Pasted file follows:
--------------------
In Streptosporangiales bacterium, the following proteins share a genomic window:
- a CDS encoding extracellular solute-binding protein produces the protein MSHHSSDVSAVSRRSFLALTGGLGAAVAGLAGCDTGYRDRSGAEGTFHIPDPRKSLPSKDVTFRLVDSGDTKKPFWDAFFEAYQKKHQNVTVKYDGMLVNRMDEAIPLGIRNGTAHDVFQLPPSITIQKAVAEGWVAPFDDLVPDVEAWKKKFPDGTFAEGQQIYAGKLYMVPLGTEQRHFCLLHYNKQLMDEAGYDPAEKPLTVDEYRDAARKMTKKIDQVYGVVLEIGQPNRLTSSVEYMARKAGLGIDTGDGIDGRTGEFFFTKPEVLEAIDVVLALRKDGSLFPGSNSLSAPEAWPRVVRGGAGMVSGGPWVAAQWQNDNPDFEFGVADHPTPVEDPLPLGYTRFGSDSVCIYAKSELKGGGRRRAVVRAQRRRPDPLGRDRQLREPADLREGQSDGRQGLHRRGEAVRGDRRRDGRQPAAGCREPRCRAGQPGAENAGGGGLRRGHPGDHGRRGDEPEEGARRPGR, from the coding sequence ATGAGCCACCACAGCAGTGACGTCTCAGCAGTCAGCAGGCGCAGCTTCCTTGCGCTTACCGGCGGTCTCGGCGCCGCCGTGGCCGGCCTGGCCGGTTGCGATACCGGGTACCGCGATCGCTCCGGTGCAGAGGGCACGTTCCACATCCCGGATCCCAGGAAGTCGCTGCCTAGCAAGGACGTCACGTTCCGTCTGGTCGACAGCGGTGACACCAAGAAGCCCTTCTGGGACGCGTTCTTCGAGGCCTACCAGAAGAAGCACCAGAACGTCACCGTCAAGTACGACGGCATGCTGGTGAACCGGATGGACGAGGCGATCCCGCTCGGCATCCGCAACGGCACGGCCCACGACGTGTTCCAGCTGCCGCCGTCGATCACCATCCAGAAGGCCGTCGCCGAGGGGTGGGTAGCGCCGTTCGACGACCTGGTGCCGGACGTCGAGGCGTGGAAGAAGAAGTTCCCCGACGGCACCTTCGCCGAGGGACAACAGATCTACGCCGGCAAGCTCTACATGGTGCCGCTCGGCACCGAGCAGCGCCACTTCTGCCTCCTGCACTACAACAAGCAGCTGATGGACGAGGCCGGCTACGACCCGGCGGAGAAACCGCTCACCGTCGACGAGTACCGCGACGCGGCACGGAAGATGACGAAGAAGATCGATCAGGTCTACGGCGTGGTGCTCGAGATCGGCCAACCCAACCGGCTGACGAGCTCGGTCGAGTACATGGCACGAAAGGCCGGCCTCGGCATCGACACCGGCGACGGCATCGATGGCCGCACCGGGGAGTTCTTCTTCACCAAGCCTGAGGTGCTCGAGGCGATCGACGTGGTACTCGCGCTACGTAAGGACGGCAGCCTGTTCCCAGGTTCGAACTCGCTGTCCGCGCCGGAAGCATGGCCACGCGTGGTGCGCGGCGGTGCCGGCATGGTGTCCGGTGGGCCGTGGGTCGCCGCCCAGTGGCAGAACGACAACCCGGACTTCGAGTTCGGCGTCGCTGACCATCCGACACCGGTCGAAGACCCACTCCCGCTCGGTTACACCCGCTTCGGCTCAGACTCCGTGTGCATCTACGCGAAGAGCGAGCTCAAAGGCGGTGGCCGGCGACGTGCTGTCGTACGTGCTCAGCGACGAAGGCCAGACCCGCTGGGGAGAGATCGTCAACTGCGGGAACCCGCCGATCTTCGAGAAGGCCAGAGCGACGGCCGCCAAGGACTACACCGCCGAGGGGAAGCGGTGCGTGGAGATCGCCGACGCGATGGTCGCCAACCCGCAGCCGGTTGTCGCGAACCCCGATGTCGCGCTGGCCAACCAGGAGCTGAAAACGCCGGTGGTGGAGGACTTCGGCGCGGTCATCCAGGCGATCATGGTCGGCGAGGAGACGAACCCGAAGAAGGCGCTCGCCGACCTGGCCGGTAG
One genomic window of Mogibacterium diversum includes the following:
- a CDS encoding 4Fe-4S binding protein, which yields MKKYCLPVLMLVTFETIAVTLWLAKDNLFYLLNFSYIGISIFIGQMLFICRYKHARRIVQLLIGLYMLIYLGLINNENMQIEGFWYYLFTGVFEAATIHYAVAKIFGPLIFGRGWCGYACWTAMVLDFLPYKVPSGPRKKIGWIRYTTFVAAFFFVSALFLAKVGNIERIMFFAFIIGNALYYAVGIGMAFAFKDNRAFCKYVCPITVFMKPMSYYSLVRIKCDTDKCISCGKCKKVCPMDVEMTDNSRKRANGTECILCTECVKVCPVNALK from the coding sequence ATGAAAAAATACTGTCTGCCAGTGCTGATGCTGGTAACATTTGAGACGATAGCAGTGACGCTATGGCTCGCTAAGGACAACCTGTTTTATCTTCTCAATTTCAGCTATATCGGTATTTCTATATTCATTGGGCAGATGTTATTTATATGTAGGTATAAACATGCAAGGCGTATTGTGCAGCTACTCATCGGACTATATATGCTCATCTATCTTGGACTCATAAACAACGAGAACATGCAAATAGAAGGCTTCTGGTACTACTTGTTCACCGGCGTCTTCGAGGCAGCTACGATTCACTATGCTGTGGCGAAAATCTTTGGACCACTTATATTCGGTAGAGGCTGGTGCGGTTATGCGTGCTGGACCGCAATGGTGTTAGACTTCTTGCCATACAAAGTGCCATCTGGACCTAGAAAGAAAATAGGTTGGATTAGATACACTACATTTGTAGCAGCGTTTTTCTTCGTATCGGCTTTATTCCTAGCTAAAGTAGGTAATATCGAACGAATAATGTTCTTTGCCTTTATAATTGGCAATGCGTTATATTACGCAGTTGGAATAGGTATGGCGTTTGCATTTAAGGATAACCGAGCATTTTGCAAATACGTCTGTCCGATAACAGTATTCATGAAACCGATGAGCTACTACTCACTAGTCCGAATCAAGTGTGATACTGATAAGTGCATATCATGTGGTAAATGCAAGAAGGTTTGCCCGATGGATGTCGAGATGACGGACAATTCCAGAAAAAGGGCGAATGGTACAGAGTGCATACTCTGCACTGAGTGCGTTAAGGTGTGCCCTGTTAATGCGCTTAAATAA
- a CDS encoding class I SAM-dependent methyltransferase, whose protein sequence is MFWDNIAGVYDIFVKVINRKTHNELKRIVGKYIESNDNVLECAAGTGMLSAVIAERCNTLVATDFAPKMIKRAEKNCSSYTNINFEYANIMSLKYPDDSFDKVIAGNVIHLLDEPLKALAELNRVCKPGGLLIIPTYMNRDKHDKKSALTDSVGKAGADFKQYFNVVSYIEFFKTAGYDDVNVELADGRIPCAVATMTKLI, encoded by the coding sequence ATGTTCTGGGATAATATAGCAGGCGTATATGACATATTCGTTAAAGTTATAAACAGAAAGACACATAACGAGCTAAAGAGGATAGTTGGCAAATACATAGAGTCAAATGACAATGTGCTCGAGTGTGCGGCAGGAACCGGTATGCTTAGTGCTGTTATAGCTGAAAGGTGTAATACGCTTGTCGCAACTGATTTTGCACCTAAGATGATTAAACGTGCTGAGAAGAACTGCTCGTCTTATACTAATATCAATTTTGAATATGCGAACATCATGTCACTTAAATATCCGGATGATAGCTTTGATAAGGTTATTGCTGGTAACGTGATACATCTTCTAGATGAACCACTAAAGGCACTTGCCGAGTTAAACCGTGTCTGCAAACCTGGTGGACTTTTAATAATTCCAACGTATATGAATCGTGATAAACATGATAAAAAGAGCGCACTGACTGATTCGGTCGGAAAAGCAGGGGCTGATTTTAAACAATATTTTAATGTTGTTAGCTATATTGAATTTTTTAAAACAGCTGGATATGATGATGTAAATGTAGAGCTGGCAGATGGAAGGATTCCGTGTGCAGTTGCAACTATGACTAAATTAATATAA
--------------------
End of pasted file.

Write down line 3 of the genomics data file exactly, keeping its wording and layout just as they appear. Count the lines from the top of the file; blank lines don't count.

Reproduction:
One genomic window of Mogibacterium diversum includes the following: